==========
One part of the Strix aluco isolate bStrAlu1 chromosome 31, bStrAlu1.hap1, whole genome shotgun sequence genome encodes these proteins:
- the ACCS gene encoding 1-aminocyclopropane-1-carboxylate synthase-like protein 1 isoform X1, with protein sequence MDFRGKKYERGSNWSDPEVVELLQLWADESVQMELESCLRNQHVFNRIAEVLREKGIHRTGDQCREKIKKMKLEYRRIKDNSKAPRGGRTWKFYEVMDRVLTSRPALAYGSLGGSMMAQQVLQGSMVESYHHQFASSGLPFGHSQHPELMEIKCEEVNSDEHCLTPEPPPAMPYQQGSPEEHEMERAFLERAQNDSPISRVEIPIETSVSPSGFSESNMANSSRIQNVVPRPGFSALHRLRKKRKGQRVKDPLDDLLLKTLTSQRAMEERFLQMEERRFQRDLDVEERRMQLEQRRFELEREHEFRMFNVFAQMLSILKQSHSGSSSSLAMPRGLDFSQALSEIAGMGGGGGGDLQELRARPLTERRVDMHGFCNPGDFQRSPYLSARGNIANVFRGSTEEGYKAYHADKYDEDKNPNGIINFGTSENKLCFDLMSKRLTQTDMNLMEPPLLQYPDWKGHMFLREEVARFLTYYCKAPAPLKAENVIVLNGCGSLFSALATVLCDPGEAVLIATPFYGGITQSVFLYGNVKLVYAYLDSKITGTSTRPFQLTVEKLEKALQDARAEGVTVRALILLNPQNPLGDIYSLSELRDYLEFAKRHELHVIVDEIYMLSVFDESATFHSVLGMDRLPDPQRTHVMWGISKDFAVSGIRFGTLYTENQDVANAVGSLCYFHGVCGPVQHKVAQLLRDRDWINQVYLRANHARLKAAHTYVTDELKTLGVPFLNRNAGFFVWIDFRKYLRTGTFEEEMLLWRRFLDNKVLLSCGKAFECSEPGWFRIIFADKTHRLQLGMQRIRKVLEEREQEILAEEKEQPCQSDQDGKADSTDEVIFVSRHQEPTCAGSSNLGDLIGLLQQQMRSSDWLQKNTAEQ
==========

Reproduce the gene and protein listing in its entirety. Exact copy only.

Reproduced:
One part of the Strix aluco isolate bStrAlu1 chromosome 31, bStrAlu1.hap1, whole genome shotgun sequence genome encodes these proteins:
- the ACCS gene encoding 1-aminocyclopropane-1-carboxylate synthase-like protein 1 isoform X1, with protein sequence MDFRGKKYERGSNWSDPEVVELLQLWADESVQMELESCLRNQHVFNRIAEVLREKGIHRTGDQCREKIKKMKLEYRRIKDNSKAPRGGRTWKFYEVMDRVLTSRPALAYGSLGGSMMAQQVLQGSMVESYHHQFASSGLPFGHSQHPELMEIKCEEVNSDEHCLTPEPPPAMPYQQGSPEEHEMERAFLERAQNDSPISRVEIPIETSVSPSGFSESNMANSSRIQNVVPRPGFSALHRLRKKRKGQRVKDPLDDLLLKTLTSQRAMEERFLQMEERRFQRDLDVEERRMQLEQRRFELEREHEFRMFNVFAQMLSILKQSHSGSSSSLAMPRGLDFSQALSEIAGMGGGGGGDLQELRARPLTERRVDMHGFCNPGDFQRSPYLSARGNIANVFRGSTEEGYKAYHADKYDEDKNPNGIINFGTSENKLCFDLMSKRLTQTDMNLMEPPLLQYPDWKGHMFLREEVARFLTYYCKAPAPLKAENVIVLNGCGSLFSALATVLCDPGEAVLIATPFYGGITQSVFLYGNVKLVYAYLDSKITGTSTRPFQLTVEKLEKALQDARAEGVTVRALILLNPQNPLGDIYSLSELRDYLEFAKRHELHVIVDEIYMLSVFDESATFHSVLGMDRLPDPQRTHVMWGISKDFAVSGIRFGTLYTENQDVANAVGSLCYFHGVCGPVQHKVAQLLRDRDWINQVYLRANHARLKAAHTYVTDELKTLGVPFLNRNAGFFVWIDFRKYLRTGTFEEEMLLWRRFLDNKVLLSCGKAFECSEPGWFRIIFADKTHRLQLGMQRIRKVLEEREQEILAEEKEQPCQSDQDGKADSTDEVIFVSRHQEPTCAGSSNLGDLIGLLQQQMRSSDWLQKNTAEQ